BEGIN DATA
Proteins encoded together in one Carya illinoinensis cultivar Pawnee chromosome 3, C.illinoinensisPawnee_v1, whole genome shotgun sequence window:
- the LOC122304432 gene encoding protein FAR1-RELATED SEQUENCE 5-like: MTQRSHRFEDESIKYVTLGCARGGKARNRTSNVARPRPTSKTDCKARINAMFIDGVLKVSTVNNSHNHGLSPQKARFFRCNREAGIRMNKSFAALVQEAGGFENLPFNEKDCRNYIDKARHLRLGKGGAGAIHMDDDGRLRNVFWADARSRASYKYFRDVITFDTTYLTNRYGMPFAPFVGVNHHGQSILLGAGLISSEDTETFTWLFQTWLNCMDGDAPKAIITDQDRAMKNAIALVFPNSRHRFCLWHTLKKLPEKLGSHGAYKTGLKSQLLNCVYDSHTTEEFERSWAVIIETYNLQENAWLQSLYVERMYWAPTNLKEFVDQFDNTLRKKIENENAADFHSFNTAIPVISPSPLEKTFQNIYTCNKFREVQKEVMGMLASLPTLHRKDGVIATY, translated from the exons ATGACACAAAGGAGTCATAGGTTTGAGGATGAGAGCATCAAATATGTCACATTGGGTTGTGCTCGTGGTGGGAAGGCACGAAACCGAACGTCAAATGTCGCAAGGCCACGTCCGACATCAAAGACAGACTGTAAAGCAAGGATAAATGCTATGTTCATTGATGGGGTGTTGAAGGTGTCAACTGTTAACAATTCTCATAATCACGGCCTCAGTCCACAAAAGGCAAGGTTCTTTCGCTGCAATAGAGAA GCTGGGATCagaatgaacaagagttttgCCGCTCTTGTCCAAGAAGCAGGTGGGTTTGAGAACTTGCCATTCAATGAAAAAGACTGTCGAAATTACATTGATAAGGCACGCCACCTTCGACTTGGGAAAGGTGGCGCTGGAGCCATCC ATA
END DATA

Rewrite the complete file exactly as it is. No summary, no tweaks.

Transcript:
Proteins encoded together in one Carya illinoinensis cultivar Pawnee chromosome 3, C.illinoinensisPawnee_v1, whole genome shotgun sequence window:
- the LOC122304432 gene encoding protein FAR1-RELATED SEQUENCE 5-like: MTQRSHRFEDESIKYVTLGCARGGKARNRTSNVARPRPTSKTDCKARINAMFIDGVLKVSTVNNSHNHGLSPQKARFFRCNREAGIRMNKSFAALVQEAGGFENLPFNEKDCRNYIDKARHLRLGKGGAGAIHMDDDGRLRNVFWADARSRASYKYFRDVITFDTTYLTNRYGMPFAPFVGVNHHGQSILLGAGLISSEDTETFTWLFQTWLNCMDGDAPKAIITDQDRAMKNAIALVFPNSRHRFCLWHTLKKLPEKLGSHGAYKTGLKSQLLNCVYDSHTTEEFERSWAVIIETYNLQENAWLQSLYVERMYWAPTNLKEFVDQFDNTLRKKIENENAADFHSFNTAIPVISPSPLEKTFQNIYTCNKFREVQKEVMGMLASLPTLHRKDGVIATY, translated from the exons ATGACACAAAGGAGTCATAGGTTTGAGGATGAGAGCATCAAATATGTCACATTGGGTTGTGCTCGTGGTGGGAAGGCACGAAACCGAACGTCAAATGTCGCAAGGCCACGTCCGACATCAAAGACAGACTGTAAAGCAAGGATAAATGCTATGTTCATTGATGGGGTGTTGAAGGTGTCAACTGTTAACAATTCTCATAATCACGGCCTCAGTCCACAAAAGGCAAGGTTCTTTCGCTGCAATAGAGAA GCTGGGATCagaatgaacaagagttttgCCGCTCTTGTCCAAGAAGCAGGTGGGTTTGAGAACTTGCCATTCAATGAAAAAGACTGTCGAAATTACATTGATAAGGCACGCCACCTTCGACTTGGGAAAGGTGGCGCTGGAGCCATCC ATA